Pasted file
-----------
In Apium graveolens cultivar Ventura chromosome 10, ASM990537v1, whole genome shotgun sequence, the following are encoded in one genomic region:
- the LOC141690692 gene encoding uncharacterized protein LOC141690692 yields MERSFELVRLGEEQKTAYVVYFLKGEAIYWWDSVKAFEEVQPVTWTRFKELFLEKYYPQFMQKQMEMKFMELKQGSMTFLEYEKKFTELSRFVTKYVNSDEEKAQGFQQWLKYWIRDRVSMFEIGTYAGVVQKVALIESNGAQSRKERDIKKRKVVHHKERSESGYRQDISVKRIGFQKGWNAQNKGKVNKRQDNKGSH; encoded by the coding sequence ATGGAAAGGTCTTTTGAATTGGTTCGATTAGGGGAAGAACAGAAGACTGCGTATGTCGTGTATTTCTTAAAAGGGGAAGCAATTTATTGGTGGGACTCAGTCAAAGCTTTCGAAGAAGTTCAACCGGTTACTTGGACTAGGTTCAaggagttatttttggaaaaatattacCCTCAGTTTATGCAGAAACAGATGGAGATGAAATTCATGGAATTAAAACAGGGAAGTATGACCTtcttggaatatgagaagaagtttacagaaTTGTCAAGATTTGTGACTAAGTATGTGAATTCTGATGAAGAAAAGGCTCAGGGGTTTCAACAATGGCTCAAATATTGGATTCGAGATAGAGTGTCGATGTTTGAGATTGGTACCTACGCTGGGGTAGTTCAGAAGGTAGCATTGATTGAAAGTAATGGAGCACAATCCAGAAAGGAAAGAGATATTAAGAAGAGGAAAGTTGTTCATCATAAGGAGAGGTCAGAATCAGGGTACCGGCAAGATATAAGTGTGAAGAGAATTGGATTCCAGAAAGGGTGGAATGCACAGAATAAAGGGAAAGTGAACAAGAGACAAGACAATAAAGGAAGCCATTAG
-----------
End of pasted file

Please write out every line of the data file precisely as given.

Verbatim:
In Apium graveolens cultivar Ventura chromosome 10, ASM990537v1, whole genome shotgun sequence, the following are encoded in one genomic region:
- the LOC141690692 gene encoding uncharacterized protein LOC141690692 yields MERSFELVRLGEEQKTAYVVYFLKGEAIYWWDSVKAFEEVQPVTWTRFKELFLEKYYPQFMQKQMEMKFMELKQGSMTFLEYEKKFTELSRFVTKYVNSDEEKAQGFQQWLKYWIRDRVSMFEIGTYAGVVQKVALIESNGAQSRKERDIKKRKVVHHKERSESGYRQDISVKRIGFQKGWNAQNKGKVNKRQDNKGSH; encoded by the coding sequence ATGGAAAGGTCTTTTGAATTGGTTCGATTAGGGGAAGAACAGAAGACTGCGTATGTCGTGTATTTCTTAAAAGGGGAAGCAATTTATTGGTGGGACTCAGTCAAAGCTTTCGAAGAAGTTCAACCGGTTACTTGGACTAGGTTCAaggagttatttttggaaaaatattacCCTCAGTTTATGCAGAAACAGATGGAGATGAAATTCATGGAATTAAAACAGGGAAGTATGACCTtcttggaatatgagaagaagtttacagaaTTGTCAAGATTTGTGACTAAGTATGTGAATTCTGATGAAGAAAAGGCTCAGGGGTTTCAACAATGGCTCAAATATTGGATTCGAGATAGAGTGTCGATGTTTGAGATTGGTACCTACGCTGGGGTAGTTCAGAAGGTAGCATTGATTGAAAGTAATGGAGCACAATCCAGAAAGGAAAGAGATATTAAGAAGAGGAAAGTTGTTCATCATAAGGAGAGGTCAGAATCAGGGTACCGGCAAGATATAAGTGTGAAGAGAATTGGATTCCAGAAAGGGTGGAATGCACAGAATAAAGGGAAAGTGAACAAGAGACAAGACAATAAAGGAAGCCATTAG